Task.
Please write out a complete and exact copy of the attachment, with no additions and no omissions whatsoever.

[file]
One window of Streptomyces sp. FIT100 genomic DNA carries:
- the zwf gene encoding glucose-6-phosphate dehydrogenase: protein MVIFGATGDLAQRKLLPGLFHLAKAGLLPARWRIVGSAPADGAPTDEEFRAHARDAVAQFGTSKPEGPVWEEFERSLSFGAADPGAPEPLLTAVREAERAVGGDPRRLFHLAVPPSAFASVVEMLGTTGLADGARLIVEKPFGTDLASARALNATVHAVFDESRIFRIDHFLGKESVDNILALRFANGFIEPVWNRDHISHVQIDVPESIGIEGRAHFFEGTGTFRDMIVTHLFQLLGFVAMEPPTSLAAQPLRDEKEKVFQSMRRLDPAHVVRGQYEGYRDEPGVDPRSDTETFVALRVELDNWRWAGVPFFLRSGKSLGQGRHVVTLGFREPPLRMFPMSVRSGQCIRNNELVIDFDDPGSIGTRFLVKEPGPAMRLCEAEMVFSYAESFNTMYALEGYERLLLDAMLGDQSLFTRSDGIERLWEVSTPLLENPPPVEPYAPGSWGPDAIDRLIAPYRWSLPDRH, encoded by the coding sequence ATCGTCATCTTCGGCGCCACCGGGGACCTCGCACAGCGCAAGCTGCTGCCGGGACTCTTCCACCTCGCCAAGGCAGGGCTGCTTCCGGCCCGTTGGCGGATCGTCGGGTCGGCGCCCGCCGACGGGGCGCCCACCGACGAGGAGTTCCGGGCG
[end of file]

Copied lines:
One window of Streptomyces sp. FIT100 genomic DNA carries:
- the zwf gene encoding glucose-6-phosphate dehydrogenase: protein MVIFGATGDLAQRKLLPGLFHLAKAGLLPARWRIVGSAPADGAPTDEEFRAHARDAVAQFGTSKPEGPVWEEFERSLSFGAADPGAPEPLLTAVREAERAVGGDPRRLFHLAVPPSAFASVVEMLGTTGLADGARLIVEKPFGTDLASARALNATVHAVFDESRIFRIDHFLGKESVDNILALRFANGFIEPVWNRDHISHVQIDVPESIGIEGRAHFFEGTGTFRDMIVTHLFQLLGFVAMEPPTSLAAQPLRDEKEKVFQSMRRLDPAHVVRGQYEGYRDEPGVDPRSDTETFVALRVELDNWRWAGVPFFLRSGKSLGQGRHVVTLGFREPPLRMFPMSVRSGQCIRNNELVIDFDDPGSIGTRFLVKEPGPAMRLCEAEMVFSYAESFNTMYALEGYERLLLDAMLGDQSLFTRSDGIERLWEVSTPLLENPPPVEPYAPGSWGPDAIDRLIAPYRWSLPDRH, encoded by the coding sequence ATCGTCATCTTCGGCGCCACCGGGGACCTCGCACAGCGCAAGCTGCTGCCGGGACTCTTCCACCTCGCCAAGGCAGGGCTGCTTCCGGCCCGTTGGCGGATCGTCGGGTCGGCGCCCGCCGACGGGGCGCCCACCGACGAGGAGTTCCGGGCG